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Immortal Lycanthropes Hardcover – September 4, 2012

4 out of 5 stars 30 customer reviews

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Editorial Reviews

From School Library Journal

Gr 10 Up-Myron Horowitz, an adopted orphan, is severely disfigured as a result of a childhood tragedy. A ninth grader who looks about eight, he is a misunderstood loner and suffers from constant intimidation. But a life-altering experience changes things forever when he unknowingly unleashes powers defending himself against a school bully. He discovers that he is a lycanthrope, a human/animal shape-shifter. The story is told by Arthur, who is also a lycanthrope. Sought after by others of his kind, Myron begins a bizarre and mysterious journey that involves kidnapping, misadventures, murder, dangerous tests, and numerous secret societies, all while trying to discover his true form and purpose in the world. Johnson's debut novel is original and thought-provoking, especially the unique mythology intertwined with literary and historical references. Unfortunately, the craziness of the plot makes it hard to stay committed and focused. Arthur's witty and snarky narration is entertaining but not enough to engage readers in the plight of the protagonist.-Donna Rosenblum, Floral Park High School, NYα(c) Copyright 2011. Library Journals LLC, a wholly owned subsidiary of Media Source, Inc. No redistribution permitted.

Review

"Filled with sarcasm and humor, this book will appeal to all teens . . . Teachers will love the high-level vocabulary (and content clues), sophisticated mathematical and scientific references, and non-stop allusions to writers, poets, books, and historical events."
VOYA

"Johnson's debut novel is original and thought-provoking."
School Library Journal
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Product Details

  • Age Range: 12 and up
  • Grade Level: 7 and up
  • Hardcover: 304 pages
  • Publisher: Clarion Books; 1 edition (September 4, 2012)
  • Language: English
  • ISBN-10: 0547751966
  • ISBN-13: 978-0547751962
  • Product Dimensions: 5.5 x 1 x 8.2 inches
  • Shipping Weight: 14.9 ounces
  • Average Customer Review: 4.0 out of 5 stars  See all reviews (30 customer reviews)
  • Amazon Best Sellers Rank: #1,211,643 in Books (See Top 100 in Books)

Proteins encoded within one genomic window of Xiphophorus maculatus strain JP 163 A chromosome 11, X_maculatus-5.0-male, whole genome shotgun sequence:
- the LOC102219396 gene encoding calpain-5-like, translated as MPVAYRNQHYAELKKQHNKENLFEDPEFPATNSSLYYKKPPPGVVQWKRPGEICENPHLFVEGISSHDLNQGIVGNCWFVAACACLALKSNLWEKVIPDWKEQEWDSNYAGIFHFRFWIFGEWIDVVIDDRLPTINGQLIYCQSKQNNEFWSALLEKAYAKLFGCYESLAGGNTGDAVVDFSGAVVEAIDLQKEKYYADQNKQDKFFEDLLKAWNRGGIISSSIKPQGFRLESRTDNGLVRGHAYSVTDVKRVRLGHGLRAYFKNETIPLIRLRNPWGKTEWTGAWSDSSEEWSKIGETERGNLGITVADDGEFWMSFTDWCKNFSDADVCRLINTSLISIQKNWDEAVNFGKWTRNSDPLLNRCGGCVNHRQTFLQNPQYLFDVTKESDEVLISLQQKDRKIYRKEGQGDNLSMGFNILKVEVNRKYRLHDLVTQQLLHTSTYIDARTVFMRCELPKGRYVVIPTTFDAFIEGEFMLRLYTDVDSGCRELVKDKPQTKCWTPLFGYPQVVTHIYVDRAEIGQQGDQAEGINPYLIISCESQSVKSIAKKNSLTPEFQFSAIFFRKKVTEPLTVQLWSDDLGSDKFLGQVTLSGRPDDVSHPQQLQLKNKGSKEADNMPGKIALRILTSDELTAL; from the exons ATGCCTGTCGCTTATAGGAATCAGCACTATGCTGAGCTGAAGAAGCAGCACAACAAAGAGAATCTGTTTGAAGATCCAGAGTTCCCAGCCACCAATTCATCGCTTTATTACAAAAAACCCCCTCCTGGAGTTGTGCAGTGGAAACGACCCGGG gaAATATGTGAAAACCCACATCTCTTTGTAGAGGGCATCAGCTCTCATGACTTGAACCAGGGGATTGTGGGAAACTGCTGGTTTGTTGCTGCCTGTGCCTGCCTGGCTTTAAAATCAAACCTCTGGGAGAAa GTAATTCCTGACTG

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Customer Reviews

Top Customer Reviews

Format: Hardcover
Bertrand Russell once said that the sign of an excellent work in philosophy is that it begins by making a claim so obvious as to be banal. It proceeds from this to make a number of seemingly obvious inferences. When you reach the conclusion you think "of course, why did I waste my time on that rubbish" only to realize a few moments later that you are affirming something you would not, in your wildest dreams, have admitted before you began reading the paper.

This isn't a work of philosophy, but if we can adapt that evaluative rubric it is an excellent work of YA adventure fiction. We begin with something obvious--young people who are ugly get bullied by other slightly less young people. We then get an adventure--one that is a little beyond normal, but not so much to become unbelievable. As the series of adventures continues, each just a bit more adventuresome than the last, you are drawn into an increasingly fantastic world. You're spat out at the end thinking it a plausible world, only to realize that you'd probably have put the book down in the first 25 pages if you'd been thrown in at the outset.

There are a number of other wonderful aspects to this work, but I think people tend to not read amazon reviews of any great length. I'll end with a brief comment on the sentiment of earlier reviewers: if you think this material is a bit much for your YA aged child I would urge you to get to know your child a little better. S/he lives in a world different from the one you imagine.

Full disclosure--I am personally acquainted with the author. If you judge this circumstance corrosive to my judgement, then go here [...] to read a professional reviewer who certainly does not know the author talk about the book.